New design for SF’s public toilets is sleek, shiny and modern
By John King
Updated 6:07 pm, Monday, June 11, 2018
It’s take two for San Francisco’s public toilets 2.0, with a proposed design that would replace the current mock-Parisian models with bulbous metallic orbs that could be topped by plants or shrubs.
The concept is a sleek, shiny counterpart to the forest-green art nouveaux toilets that have been on city streets since the mid-1980s. But the conceptual design announced Monday by the Department of Public Works also is a change from the boxy, gray modern look that went through several rounds of public review last year.
“We went back to the drawing board” after the proposed update got ran into criticism, said Mohammed Nuru, director of Public Works. This included a tepid reaction from the Historic Preservation Commission — not because the modern makeover was too modern, but because it had all the finesse of a utility box.
The department responded by holding a private competition where 12 local architecture firms were asked to submit design schemes. A jury that included bureaucrats and practitioners whittled down the entries to three finalists. After another round of design submissions, the jury selected the San Francisco office of SmithGroupJJR.
The winning concept consists of a simple but adaptable tube with curved walls of reflective metal and a flat top that could hold plants, shrubs — theoretically even a tree. Ideally, the concept also “tells a story of sustainability and conservation” by recycling the water used to wash your hands — perhaps by irrigating the plants up high.
“The big idea is to combine sculpture and technology,” said Bill Katz, a design principal at SmithGroupJJR. “We want an object that literally reflects the surroundings and the neighborhoods that it is in, but also will be forward-looking.”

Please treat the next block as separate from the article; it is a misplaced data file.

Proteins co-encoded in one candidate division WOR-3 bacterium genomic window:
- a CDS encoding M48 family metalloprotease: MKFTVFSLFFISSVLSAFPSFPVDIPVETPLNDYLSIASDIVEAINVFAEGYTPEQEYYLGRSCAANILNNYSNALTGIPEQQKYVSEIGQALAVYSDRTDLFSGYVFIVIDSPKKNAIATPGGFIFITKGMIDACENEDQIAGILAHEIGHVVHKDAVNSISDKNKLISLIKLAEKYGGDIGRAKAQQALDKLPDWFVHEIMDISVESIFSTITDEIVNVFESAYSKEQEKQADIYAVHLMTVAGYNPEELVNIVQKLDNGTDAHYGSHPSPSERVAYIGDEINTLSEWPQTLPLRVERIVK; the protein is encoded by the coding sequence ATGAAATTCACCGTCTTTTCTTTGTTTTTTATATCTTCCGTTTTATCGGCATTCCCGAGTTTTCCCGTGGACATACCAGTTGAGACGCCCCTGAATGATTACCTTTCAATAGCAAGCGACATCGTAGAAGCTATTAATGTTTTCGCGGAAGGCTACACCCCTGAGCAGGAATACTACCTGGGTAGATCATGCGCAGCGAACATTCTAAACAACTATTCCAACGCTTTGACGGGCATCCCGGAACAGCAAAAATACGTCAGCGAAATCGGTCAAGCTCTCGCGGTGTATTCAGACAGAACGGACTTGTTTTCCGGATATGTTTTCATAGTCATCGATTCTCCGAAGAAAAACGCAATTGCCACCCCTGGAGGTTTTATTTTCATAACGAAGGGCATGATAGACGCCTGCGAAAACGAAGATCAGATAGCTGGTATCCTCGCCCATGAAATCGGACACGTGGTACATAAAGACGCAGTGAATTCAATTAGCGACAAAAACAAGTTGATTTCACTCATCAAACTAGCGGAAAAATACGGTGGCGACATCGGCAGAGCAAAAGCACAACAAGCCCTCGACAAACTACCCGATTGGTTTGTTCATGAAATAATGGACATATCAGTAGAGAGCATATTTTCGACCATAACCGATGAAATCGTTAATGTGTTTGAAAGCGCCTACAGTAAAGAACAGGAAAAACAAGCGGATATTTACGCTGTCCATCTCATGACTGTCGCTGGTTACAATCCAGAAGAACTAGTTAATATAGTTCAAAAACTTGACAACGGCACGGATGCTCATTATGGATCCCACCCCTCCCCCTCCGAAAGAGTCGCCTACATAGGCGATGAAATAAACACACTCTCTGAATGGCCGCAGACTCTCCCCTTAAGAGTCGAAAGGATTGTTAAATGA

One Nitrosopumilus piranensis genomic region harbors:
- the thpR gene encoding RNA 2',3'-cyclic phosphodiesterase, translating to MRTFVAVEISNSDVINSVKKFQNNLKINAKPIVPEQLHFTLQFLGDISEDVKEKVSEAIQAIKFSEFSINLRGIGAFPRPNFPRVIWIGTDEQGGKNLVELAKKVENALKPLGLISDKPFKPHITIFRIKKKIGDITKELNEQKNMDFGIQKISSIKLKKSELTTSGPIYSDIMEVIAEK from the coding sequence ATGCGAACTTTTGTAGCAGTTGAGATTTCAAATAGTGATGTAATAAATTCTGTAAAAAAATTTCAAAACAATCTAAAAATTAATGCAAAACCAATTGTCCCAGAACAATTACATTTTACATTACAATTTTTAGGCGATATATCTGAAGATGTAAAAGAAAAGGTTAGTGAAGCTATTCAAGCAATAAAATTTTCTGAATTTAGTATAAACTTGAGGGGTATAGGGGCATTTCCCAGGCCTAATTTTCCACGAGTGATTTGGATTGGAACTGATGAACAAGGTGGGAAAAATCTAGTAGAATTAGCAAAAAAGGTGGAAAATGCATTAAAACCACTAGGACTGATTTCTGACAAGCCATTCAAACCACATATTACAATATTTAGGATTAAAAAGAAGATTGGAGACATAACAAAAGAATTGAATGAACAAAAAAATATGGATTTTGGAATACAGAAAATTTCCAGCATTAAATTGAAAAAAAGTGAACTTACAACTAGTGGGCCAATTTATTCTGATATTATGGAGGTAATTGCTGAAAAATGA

While the emphasis on clean 21st century design captured the imagination of the design jury, the makeover ultimately must be approved by the Board of Supervisors. Along the way there’s sure to be scrutiny from design watchdogs who are happy with the traditional-looking kiosks and loos installed back in the 1980s, when contemporary architecture was out of vogue.
“Pity we lean toward ‘modern,’ which has a shelf life, as opposed to classic, which is timeless,” Darcy Brown, executive director of San Francisco Beautiful, said yesterday. Her group was an opponent of last fall’s design.
The most important gauges of a public toilet’s success, of course, are whether they are used by the public and whether they work from one day to the next. SmithGroupJJR will now work with the company that installs the toilets, JCDecaux, to adapt the winning scheme to the realities of construction and maintenance.
The goal is to do this fairly rapidly, so that a full set of designs and renderings can be presented this summer to a joint hearing of the San Francisco Arts Commission and the Historic Preservation Commission.
This will also include designs for the advertising kiosks that Decaux is allowed to operate in order to raise money to install and maintain the toilets. At present there are 28 public toilets and 114 kiosks in the program, most of them in downtown neighborhoods.
John King is The San Francisco Chronicle’s urban design critic.